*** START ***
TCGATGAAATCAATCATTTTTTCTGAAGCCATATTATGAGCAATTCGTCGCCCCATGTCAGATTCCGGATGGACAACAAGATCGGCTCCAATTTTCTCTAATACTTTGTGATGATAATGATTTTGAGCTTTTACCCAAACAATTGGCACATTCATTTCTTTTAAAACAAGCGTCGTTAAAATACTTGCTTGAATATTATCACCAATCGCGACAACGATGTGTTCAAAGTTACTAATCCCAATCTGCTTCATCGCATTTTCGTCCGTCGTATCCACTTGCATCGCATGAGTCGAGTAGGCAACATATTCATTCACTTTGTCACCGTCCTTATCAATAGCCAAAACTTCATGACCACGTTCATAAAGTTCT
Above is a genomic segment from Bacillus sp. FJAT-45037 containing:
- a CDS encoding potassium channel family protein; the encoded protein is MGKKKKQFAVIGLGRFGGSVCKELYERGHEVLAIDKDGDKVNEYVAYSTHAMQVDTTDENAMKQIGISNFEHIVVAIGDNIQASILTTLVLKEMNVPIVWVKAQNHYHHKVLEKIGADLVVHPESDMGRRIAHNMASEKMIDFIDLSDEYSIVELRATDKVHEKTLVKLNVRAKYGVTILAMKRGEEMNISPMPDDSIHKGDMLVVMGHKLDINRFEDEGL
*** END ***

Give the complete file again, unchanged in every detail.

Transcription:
TCGATGAAATCAATCATTTTTTCTGAAGCCATATTATGAGCAATTCGTCGCCCCATGTCAGATTCCGGATGGACAACAAGATCGGCTCCAATTTTCTCTAATACTTTGTGATGATAATGATTTTGAGCTTTTACCCAAACAATTGGCACATTCATTTCTTTTAAAACAAGCGTCGTTAAAATACTTGCTTGAATATTATCACCAATCGCGACAACGATGTGTTCAAAGTTACTAATCCCAATCTGCTTCATCGCATTTTCGTCCGTCGTATCCACTTGCATCGCATGAGTCGAGTAGGCAACATATTCATTCACTTTGTCACCGTCCTTATCAATAGCCAAAACTTCATGACCACGTTCATAAAGTTCT
Above is a genomic segment from Bacillus sp. FJAT-45037 containing:
- a CDS encoding potassium channel family protein; the encoded protein is MGKKKKQFAVIGLGRFGGSVCKELYERGHEVLAIDKDGDKVNEYVAYSTHAMQVDTTDENAMKQIGISNFEHIVVAIGDNIQASILTTLVLKEMNVPIVWVKAQNHYHHKVLEKIGADLVVHPESDMGRRIAHNMASEKMIDFIDLSDEYSIVELRATDKVHEKTLVKLNVRAKYGVTILAMKRGEEMNISPMPDDSIHKGDMLVVMGHKLDINRFEDEGL